Hierarchical patterns of symbiotic orchid germination linked to adult proximity and environmental gradients

Authors


Jeffrey Diez (e-mail jeffdiez@gmail.com).

Summary

  • 1The recruitment stage can be critical in determining plant population dynamics, as juveniles encounter a range of abiotic and biotic stressors in the environments where they land after dispersal, and often experience high mortality rates. Although both abiotic and biotic constraints on recruitment are often assumed to operate at multiple scales, these relationships are rarely quantified in ways that enable prediction of recruitment dynamics across environmental gradients.
  • 2In plants such as orchids, an important bottleneck on recruitment may arise from an obligate dependence on mycorrhizal fungi in order to reach photosynthetic stage. Very little is known, however, about the factors controlling the distribution of the fungi or how fungal distributions may constrain orchid recruitment and distributions.
  • 3In this study, seed introduction experiments were used to test for relationships between symbiotic germination success of an orchid, Goodyera pubescens, and both proximity to adult orchids and soil abiotic conditions. Experiments were linked to ongoing demographic monitoring across a large environmental gradient to place patterns of germination better in the context of longer-term demographic patterns.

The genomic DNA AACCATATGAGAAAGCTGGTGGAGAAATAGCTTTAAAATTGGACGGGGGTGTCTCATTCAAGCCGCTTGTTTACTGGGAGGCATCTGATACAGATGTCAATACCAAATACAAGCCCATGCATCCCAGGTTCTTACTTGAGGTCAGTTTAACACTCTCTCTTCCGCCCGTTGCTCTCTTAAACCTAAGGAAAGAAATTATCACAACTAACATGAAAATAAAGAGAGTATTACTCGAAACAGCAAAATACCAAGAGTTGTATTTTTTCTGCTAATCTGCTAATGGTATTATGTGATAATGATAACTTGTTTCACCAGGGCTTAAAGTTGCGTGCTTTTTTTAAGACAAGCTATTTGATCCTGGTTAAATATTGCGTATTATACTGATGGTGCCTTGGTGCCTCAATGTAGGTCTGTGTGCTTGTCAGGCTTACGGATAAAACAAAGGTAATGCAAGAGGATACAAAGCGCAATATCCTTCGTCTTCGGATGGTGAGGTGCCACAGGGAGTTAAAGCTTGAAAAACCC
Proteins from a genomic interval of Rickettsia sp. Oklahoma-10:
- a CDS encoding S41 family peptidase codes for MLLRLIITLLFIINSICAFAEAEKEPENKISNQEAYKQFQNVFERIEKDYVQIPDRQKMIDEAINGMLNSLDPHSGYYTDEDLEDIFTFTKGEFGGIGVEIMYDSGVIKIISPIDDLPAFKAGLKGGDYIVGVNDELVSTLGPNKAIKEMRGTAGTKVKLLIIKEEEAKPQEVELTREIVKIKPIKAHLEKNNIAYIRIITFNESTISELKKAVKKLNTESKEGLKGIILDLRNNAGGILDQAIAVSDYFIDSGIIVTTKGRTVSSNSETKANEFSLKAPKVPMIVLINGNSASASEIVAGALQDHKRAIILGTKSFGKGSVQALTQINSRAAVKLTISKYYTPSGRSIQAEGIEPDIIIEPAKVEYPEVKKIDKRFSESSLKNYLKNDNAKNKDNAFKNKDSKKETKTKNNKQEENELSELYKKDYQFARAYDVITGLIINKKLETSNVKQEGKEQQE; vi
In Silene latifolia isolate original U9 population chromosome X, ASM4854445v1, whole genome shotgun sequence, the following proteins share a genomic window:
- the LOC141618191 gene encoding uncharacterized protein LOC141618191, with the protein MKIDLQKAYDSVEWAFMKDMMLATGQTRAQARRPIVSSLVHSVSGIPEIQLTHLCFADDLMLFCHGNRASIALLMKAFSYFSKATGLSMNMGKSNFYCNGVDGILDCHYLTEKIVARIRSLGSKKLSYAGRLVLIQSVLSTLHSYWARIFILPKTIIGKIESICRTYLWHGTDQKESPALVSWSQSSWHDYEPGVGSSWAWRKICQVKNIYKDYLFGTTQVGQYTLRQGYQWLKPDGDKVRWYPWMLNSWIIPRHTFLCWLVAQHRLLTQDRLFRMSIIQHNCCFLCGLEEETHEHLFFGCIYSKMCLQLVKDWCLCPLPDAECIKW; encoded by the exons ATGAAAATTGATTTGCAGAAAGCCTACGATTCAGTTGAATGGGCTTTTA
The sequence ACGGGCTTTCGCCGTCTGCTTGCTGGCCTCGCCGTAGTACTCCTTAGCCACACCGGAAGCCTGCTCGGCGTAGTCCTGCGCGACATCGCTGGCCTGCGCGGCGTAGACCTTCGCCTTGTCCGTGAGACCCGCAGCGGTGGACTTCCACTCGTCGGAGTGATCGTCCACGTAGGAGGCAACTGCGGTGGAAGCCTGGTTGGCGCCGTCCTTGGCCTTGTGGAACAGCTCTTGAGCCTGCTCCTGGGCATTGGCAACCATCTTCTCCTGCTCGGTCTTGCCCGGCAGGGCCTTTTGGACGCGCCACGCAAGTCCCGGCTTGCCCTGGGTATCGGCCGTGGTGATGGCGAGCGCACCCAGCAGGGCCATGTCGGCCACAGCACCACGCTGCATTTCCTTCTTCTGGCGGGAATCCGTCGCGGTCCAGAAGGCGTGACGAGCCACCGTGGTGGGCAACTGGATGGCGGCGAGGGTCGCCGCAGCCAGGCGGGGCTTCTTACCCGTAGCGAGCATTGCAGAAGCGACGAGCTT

• 4A hierarchical Bayesian statistical framework was used to evaluate explicitly how recruitment varies across scales and how this variation is explained by key abiotic variables. This framework was further utilized to link hypothesis testing to model building, and thereby improve our ability to make predictions across a range of environmental conditions.
  • 5At a microsite scale (< 4 m2) strong evidence was found for decreasing germination success further from adult plants. At distances greater than 1 m from adults, increased germination success was associated with higher soil moisture, higher organic content and lower pH, although the strength of these relationships varied regionally. Patterns of symbiotic germination success were also highly correlated with observed recruitment patterns at the population level.
  • 6Explicitly linking plant recruitment to underlying abiotic gradients and key biotic interactions using a hierarchical, predictive modelling framework is essential for understanding basic plant population processes and building capacity to make predictions of how species and communities may respond to environmental changes.

Ancillary